I’ve been active my entire life. I did gymnastics and rode horses as a small child, played soccer, volleyball and ran track as an adolescent and young adult, and started dancing competitively in my 30’s.
Right up until I got pregnant, I was dancing about 10 hours per week and running an/or lifting weights 1-2 times per week. I also played soccer on the weekends.
After doing a bit of internet research and speaking to my OB and nurse, I really had no concerns about training during pregnancy except for any activities that involved contact. The only thing I stopped doing was playing soccer to avoid the risk of getting hit. I continued dancing and running hills, mowing lawns, and playing occasional sports such as volleyball, tennis, I even did the Warrior Dash when I was 16 weeks pregnant.
Throughout my pregnancy, I felt that I knew my body well enough to adjust my activity level as I went along based on how I was feeling. My bottom line, if anything hurt or became abnormally uncomfortable, I wouldn’t do it. My cardio fitness went first, I felt short of breath often during aerobic exercise.
By the time I got to about 6 months pregnant, I could no longer run. It was too uncomfortable and sometimes painful with the pressure of my growing belly. I could still dance and lift weights and walk, so I did as much as I could comfortably do. I walked everyday and lifted light weights a few times per week. I never worked with a fitness professional, I just did my own thing. My main goal was to keep my weight gain to the recommended amount and keep my energy and fitness level up. I continued doing all of these things right up until the birth of my son. In fact, during the final week of my pregnancy, I was trudging through the deep snow for 2 hours per day, trying to encourage labor to start.
I had a tough labor and delivery, I truly feel that if I was not in good physical shape, my birth story would have had a different ending. My fitness level and core strength were huge factors in the birth of my son. My physical fitness gave me confidence in myself and enabled me to keep a positive attitude throughout my long and challenging labor and birth.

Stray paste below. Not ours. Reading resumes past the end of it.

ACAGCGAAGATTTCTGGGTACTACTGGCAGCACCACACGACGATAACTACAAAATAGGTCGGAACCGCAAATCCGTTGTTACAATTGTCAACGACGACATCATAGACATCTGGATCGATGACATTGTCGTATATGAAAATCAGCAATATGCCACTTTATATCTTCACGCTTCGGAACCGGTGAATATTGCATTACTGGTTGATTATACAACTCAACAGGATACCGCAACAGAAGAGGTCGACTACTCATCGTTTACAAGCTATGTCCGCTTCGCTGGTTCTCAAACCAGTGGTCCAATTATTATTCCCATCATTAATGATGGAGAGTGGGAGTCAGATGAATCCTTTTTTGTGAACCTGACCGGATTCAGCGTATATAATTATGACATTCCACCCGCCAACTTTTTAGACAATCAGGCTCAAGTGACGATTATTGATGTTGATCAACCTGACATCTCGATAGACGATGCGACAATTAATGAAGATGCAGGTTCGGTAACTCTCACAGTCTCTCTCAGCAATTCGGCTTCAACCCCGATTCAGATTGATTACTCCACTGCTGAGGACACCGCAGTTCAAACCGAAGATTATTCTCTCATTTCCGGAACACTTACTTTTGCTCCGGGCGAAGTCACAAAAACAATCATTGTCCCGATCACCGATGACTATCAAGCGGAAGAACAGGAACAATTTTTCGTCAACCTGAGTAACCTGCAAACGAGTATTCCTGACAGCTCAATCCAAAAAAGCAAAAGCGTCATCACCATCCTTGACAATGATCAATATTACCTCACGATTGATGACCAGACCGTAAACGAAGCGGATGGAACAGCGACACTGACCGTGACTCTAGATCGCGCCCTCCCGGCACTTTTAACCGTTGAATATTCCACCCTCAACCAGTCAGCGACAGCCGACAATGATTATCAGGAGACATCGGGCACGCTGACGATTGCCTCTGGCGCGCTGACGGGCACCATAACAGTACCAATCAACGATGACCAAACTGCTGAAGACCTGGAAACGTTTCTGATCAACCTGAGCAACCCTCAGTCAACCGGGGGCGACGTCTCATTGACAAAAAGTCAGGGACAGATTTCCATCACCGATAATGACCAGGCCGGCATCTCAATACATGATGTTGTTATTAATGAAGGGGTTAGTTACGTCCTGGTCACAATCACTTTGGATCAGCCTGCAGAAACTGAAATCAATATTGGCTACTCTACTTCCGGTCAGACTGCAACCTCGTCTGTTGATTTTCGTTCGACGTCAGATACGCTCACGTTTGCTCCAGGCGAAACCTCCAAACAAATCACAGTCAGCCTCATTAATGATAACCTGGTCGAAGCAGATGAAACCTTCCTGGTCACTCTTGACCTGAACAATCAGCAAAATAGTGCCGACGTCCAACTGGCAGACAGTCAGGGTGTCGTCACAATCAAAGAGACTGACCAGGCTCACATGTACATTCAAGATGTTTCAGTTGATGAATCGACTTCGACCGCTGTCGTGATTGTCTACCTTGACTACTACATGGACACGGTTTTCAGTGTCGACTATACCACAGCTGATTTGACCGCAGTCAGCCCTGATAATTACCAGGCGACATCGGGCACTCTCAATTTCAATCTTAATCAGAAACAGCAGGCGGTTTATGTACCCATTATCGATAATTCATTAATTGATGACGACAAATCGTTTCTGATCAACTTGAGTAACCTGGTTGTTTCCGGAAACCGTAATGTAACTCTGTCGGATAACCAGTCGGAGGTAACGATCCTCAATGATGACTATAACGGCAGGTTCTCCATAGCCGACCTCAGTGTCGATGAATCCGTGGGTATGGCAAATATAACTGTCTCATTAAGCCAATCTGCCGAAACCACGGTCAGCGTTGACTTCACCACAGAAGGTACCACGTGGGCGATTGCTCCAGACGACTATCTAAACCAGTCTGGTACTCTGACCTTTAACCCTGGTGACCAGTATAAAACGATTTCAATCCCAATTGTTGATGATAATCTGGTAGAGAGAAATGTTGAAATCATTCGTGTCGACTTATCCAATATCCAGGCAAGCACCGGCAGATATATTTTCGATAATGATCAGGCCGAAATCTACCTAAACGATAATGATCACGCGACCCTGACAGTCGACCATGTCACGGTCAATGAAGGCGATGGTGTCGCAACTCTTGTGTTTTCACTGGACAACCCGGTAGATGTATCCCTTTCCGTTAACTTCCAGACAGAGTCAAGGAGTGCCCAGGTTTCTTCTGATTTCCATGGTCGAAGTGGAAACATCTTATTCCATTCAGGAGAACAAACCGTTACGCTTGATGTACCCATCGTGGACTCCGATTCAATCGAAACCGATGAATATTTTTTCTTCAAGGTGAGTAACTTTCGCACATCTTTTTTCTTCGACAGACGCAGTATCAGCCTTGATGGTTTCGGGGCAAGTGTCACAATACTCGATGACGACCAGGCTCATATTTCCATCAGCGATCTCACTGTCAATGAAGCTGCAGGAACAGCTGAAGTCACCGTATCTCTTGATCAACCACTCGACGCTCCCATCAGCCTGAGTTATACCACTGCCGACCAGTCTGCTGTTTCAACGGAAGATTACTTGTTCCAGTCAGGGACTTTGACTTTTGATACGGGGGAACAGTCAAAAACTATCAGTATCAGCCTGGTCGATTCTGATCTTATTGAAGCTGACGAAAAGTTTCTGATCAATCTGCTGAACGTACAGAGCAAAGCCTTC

I attribute the speed of my post partum recovery partially to the level of fitness I maintained throughout my pregnancy. I used the same principals for going back to training. I listened to my body and only did what felt right. Being able to exercise again was a big relief for me. I followed the general rule which is to wait until your 6 week check-up at the doctor. All went well, and I was cleared to exercise again. I began walking daily 1 week post partum, started running and dancing 6 weeks post partum and doing CrossFit classes 12 weeks post partum. I was back to my pre-pregnancy weight/size after 5 months.
Most people around me were very encouraging and positive about my activity level. Sometimes I felt like I was not cautious enough because many of my friends felt that they were putting their babies at risk if they exercised. My husband was very encouraging as well,. He supported me throughout the entire process. One of my role models is my mom, she told me to do whatever I was doing before I was pregnant. She rode her horse when she was pregnant with her 3 daughters. She’s a free spirit, to say the least.